Economics: Frequently Asked Questions

  • Why must profit always come first under capitalism?Capitalism is a system that requires companies to make a profit, if they are to survive. For a detailed answer to this question see Why Profit Gets Priority.
  • What is the current extent of global inequality?For the facts about this, see our article: Who Owns the World?
  • Why do you say that capitalism is divided into two classes—the working class and the capitalist class.For a discussion of this question, see our article Two Class Society.
  • Do you favour using taxation to redistribute wealth to the poorest sections of society?It is an often missed fact about capitalism that it is the capitalist class who pay taxes. (See our article, The Taxation Myth, for further discussion of this.) Under capitalism, whether free market or state run, the state is under economic pressure to keep taxes to the minimal level required for serving the purposes of the capitalist class. Our article, Holes in the Safety Net, shows how several of the industrialised countries are under great pressure to minimise their welfare budgets. The history of the twentieth century showed that taxation cannot be kept at a level high enough to eliminate poverty through social transfers.
  • Are booms and slumps inevitable under capitalism?Yes. For our explanation of this, see our article Booms and Slumps—What Causes Them?
  • Are you opposed to free trade?
  • ‘Free trade’ is a term used to refer to the reduction or removal of trade barriers in global capitalism. In recent years, capitalism has tended to shift towards free trade, in this sense. Opposition to the institutions that have administered these shifts (the General Agreement on Tariffs and Trade, the World Trade Organisation, International Monetary Fund, World Bank etc) has become increasingly prominent.
  • Yet, free trade has arisen as a necessity for capitalism which must constantly seek new ways of achieving profitable production. On the other hand, capitalist states have (and will continue to show that) they will revert to protectionism (trade restrictions) towards certain nations, when it is deemed to suit their interests. A global capitalism where protectionist measures are adopted more widely (as was the case prior to World War II) would not necessarily be any more in the interests of the working class majority.Environmentalist campaigners have advocated protectionism as a means of restraining the profit motives from inflicting environmental damage. The World Socialist Movement views this as an unrealistic aim, due to the inherent priority of profit within capitalism. For a detailed review of these issues, see our series of articles on Globalisation.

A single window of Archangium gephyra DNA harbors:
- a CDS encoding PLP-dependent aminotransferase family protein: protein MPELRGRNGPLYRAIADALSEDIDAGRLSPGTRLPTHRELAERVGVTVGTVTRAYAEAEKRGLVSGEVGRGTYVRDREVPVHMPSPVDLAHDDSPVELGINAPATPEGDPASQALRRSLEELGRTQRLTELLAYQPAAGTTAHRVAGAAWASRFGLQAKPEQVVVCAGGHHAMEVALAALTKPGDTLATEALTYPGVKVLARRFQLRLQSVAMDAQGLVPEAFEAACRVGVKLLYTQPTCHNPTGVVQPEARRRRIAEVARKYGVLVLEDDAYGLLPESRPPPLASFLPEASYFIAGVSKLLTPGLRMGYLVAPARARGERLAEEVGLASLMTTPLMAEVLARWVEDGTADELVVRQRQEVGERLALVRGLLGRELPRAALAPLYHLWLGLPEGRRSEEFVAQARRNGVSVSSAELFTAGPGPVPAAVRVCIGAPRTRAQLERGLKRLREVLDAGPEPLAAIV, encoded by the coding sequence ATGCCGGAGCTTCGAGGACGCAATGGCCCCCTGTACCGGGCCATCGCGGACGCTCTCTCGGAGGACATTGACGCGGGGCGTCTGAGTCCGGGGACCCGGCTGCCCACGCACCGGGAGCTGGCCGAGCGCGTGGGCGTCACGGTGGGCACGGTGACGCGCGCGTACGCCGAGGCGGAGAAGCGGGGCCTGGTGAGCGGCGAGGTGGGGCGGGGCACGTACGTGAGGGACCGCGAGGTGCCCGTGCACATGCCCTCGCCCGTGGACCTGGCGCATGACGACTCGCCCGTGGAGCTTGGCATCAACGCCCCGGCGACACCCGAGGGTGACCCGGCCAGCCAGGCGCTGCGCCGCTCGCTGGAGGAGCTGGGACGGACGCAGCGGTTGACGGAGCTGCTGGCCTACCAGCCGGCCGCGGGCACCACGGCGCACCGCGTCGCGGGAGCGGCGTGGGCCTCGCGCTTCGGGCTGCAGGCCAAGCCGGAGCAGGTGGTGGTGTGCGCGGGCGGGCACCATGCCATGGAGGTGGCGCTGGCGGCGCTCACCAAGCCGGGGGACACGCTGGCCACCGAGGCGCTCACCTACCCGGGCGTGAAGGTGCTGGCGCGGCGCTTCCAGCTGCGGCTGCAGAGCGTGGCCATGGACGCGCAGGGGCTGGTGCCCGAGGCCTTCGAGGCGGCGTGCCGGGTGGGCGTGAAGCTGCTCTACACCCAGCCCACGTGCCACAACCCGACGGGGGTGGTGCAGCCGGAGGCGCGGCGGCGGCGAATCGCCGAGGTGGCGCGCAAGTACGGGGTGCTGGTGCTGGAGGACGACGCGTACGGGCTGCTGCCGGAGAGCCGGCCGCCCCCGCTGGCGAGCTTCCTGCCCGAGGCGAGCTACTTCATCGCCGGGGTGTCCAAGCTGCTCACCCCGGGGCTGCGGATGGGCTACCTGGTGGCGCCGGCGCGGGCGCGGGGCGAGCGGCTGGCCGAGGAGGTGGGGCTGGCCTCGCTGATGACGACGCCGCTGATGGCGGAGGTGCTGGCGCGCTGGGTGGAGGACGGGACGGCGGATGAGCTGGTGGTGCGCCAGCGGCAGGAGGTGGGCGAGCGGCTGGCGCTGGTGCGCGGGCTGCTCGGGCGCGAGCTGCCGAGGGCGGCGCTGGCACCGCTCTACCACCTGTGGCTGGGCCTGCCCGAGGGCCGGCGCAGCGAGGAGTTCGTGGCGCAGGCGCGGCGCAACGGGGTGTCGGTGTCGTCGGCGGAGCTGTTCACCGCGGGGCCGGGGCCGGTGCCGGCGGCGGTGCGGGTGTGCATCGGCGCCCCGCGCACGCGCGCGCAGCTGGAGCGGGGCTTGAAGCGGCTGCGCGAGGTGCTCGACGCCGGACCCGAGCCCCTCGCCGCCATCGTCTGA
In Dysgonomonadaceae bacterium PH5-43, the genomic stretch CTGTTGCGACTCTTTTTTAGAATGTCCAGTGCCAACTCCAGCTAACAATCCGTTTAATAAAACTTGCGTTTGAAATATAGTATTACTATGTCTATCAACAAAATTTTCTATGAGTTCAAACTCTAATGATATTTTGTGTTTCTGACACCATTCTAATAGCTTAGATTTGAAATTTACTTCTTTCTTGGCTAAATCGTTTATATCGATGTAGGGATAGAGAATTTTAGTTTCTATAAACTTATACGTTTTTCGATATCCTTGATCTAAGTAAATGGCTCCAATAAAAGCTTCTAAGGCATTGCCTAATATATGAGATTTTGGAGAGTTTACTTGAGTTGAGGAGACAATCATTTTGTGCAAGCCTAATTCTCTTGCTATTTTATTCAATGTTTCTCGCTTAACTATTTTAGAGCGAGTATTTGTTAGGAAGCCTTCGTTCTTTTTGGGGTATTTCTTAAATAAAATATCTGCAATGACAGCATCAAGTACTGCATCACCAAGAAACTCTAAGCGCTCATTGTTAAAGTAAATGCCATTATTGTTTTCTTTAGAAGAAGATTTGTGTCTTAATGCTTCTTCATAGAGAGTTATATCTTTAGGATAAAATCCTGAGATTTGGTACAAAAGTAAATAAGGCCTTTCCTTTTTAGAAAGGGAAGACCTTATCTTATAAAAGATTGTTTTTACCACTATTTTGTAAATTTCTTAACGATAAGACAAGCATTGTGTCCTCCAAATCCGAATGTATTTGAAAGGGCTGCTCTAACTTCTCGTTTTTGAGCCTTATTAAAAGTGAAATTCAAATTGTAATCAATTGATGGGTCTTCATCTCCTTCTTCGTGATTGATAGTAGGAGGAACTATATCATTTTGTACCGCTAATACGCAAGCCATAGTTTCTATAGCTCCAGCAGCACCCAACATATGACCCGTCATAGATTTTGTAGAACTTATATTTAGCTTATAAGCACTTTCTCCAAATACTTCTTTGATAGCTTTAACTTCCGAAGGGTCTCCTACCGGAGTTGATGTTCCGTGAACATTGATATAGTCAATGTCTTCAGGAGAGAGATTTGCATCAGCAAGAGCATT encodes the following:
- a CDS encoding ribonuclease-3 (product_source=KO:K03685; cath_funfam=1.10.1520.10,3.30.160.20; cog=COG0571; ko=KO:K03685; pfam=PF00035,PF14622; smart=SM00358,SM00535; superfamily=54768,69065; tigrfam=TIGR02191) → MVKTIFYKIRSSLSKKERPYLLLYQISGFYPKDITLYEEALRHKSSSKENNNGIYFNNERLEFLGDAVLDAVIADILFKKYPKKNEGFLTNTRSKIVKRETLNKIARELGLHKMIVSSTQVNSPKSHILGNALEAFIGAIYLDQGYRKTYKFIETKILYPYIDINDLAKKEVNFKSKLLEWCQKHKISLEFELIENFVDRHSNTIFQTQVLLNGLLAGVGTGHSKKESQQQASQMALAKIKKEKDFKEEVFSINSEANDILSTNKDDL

• Can the poor countries of the ‘South’ achieve the same levels of wealth as the ‘North’?
  • We refer you to the answer of the Third World Network to this question on their website to the World Bank’s 1988 World Development Report, the per capita gross national product for the 20 richest countries was $12,960 for l986, with an annual growth rate of 2.3%. A simple calculation gives a yearly increase in per capita income of $298.08.The per capita GNP for the poorest 33 countries in that year was $270, with an annual growth rate of 3.1%. The same calculation gives a one-year increase in per capita income of $8.37.